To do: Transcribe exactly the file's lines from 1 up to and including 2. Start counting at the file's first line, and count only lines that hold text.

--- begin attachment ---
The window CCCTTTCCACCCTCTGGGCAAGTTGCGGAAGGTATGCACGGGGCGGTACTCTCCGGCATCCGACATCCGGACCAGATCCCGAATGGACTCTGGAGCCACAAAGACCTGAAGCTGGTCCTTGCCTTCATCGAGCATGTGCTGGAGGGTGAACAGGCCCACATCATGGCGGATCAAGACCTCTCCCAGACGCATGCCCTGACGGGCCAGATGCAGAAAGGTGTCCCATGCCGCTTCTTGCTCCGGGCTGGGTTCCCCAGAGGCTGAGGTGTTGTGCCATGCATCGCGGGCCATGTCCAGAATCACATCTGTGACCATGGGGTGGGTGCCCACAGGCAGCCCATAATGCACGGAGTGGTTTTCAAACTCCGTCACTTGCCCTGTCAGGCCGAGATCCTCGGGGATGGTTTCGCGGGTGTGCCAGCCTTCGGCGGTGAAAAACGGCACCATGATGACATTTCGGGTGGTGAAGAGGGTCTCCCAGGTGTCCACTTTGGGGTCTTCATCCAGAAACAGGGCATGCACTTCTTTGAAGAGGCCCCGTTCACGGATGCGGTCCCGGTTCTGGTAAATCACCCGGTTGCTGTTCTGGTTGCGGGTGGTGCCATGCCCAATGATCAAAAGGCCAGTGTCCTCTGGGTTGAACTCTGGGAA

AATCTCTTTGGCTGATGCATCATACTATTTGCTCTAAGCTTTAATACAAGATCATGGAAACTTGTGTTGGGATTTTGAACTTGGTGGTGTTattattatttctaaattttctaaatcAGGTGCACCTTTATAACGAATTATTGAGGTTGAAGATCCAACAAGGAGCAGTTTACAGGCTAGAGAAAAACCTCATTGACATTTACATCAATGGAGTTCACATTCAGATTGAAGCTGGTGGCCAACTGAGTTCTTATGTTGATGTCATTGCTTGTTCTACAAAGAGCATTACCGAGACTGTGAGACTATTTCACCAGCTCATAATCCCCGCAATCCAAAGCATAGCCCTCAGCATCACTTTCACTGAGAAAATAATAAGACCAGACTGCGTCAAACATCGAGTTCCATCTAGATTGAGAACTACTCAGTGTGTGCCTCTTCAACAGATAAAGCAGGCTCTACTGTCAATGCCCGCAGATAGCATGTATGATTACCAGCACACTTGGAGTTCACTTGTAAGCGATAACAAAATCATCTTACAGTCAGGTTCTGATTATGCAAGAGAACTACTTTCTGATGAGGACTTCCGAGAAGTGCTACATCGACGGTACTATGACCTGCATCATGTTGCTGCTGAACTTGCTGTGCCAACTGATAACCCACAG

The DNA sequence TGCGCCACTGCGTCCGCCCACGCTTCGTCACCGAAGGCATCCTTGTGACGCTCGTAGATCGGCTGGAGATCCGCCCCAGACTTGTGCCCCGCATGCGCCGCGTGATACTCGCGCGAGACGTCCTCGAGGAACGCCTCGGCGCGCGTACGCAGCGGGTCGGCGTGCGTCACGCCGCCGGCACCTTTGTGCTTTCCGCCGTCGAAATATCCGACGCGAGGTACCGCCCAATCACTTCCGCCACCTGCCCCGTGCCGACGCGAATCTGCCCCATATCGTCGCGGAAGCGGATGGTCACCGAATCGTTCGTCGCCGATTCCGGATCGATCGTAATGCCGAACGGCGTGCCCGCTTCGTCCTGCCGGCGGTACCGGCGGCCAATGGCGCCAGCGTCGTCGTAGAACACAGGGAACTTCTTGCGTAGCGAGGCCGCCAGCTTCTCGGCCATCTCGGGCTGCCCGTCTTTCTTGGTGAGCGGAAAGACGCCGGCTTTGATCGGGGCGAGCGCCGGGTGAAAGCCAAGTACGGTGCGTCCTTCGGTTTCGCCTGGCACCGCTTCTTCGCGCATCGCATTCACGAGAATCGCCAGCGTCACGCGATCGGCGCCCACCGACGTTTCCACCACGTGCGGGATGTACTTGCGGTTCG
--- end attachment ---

The window CCCTTTCCACCCTCTGGGCAAGTTGCGGAAGGTATGCACGGGGCGGTACTCTCCGGCATCCGACATCCGGACCAGATCCCGAATGGACTCTGGAGCCACAAAGACCTGAAGCTGGTCCTTGCCTTCATCGAGCATGTGCTGGAGGGTGAACAGGCCCACATCATGGCGGATCAAGACCTCTCCCAGACGCATGCCCTGACGGGCCAGATGCAGAAAGGTGTCCCATGCCGCTTCTTGCTCCGGGCTGGGTTCCCCAGAGGCTGAGGTGTTGTGCCATGCATCGCGGGCCATGTCCAGAATCACATCTGTGACCATGGGGTGGGTGCCCACAGGCAGCCCATAATGCACGGAGTGGTTTTCAAACTCCGTCACTTGCCCTGTCAGGCCGAGATCCTCGGGGATGGTTTCGCGGGTGTGCCAGCCTTCGGCGGTGAAAAACGGCACCATGATGACATTTCGGGTGGTGAAGAGGGTCTCCCAGGTGTCCACTTTGGGGTCTTCATCCAGAAACAGGGCATGCACTTCTTTGAAGAGGCCCCGTTCACGGATGCGGTCCCGGTTCTGGTAAATCACCCGGTTGCTGTTCTGGTTGCGGGTGGTGCCATGCCCAATGATCAAAAGGCCAGTGTCCTCTGGGTTGAACTCTGGGAA

AATCTCTTTGGCTGATGCATCATACTATTTGCTCTAAGCTTTAATACAAGATCATGGAAACTTGTGTTGGGATTTTGAACTTGGTGGTGTTattattatttctaaattttctaaatcAGGTGCACCTTTATAACGAATTATTGAGGTTGAAGATCCAACAAGGAGCAGTTTACAGGCTAGAGAAAAACCTCATTGACATTTACATCAATGGAGTTCACATTCAGATTGAAGCTGGTGGCCAACTGAGTTCTTATGTTGATGTCATTGCTTGTTCTACAAAGAGCATTACCGAGACTGTGAGACTATTTCACCAGCTCATAATCCCCGCAATCCAAAGCATAGCCCTCAGCATCACTTTCACTGAGAAAATAATAAGACCAGACTGCGTCAAACATCGAGTTCCATCTAGATTGAGAACTACTCAGTGTGTGCCTCTTCAACAGATAAAGCAGGCTCTACTGTCAATGCCCGCAGATAGCATGTATGATTACCAGCACACTTGGAGTTCACTTGTAAGCGATAACAAAATCATCTTACAGTCAGGTTCTGATTATGCAAGAGAACTACTTTCTGATGAGGACTTCCGAGAAGTGCTACATCGACGGTACTATGACCTGCATCATGTTGCTGCTGAACTTGCTGTGCCAACTGATAACCCACAG